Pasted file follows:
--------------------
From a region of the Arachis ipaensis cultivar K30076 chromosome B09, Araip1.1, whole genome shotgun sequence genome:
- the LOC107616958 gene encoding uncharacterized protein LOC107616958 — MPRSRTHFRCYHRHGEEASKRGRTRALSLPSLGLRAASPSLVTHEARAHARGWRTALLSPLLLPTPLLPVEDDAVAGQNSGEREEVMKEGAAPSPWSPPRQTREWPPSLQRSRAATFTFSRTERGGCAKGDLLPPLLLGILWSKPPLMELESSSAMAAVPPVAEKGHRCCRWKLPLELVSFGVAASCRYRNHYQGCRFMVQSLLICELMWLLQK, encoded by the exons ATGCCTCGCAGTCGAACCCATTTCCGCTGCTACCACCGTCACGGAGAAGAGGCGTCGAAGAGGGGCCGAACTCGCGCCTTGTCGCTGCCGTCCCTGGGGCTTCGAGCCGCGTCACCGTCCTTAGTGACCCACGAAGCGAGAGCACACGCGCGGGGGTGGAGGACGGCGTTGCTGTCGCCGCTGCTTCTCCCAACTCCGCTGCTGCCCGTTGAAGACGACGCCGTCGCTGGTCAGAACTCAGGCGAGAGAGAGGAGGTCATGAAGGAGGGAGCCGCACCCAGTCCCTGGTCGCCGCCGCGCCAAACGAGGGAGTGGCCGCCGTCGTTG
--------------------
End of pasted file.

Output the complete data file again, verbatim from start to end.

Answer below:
From a region of the Arachis ipaensis cultivar K30076 chromosome B09, Araip1.1, whole genome shotgun sequence genome:
- the LOC107616958 gene encoding uncharacterized protein LOC107616958 — MPRSRTHFRCYHRHGEEASKRGRTRALSLPSLGLRAASPSLVTHEARAHARGWRTALLSPLLLPTPLLPVEDDAVAGQNSGEREEVMKEGAAPSPWSPPRQTREWPPSLQRSRAATFTFSRTERGGCAKGDLLPPLLLGILWSKPPLMELESSSAMAAVPPVAEKGHRCCRWKLPLELVSFGVAASCRYRNHYQGCRFMVQSLLICELMWLLQK, encoded by the exons ATGCCTCGCAGTCGAACCCATTTCCGCTGCTACCACCGTCACGGAGAAGAGGCGTCGAAGAGGGGCCGAACTCGCGCCTTGTCGCTGCCGTCCCTGGGGCTTCGAGCCGCGTCACCGTCCTTAGTGACCCACGAAGCGAGAGCACACGCGCGGGGGTGGAGGACGGCGTTGCTGTCGCCGCTGCTTCTCCCAACTCCGCTGCTGCCCGTTGAAGACGACGCCGTCGCTGGTCAGAACTCAGGCGAGAGAGAGGAGGTCATGAAGGAGGGAGCCGCACCCAGTCCCTGGTCGCCGCCGCGCCAAACGAGGGAGTGGCCGCCGTCGTTG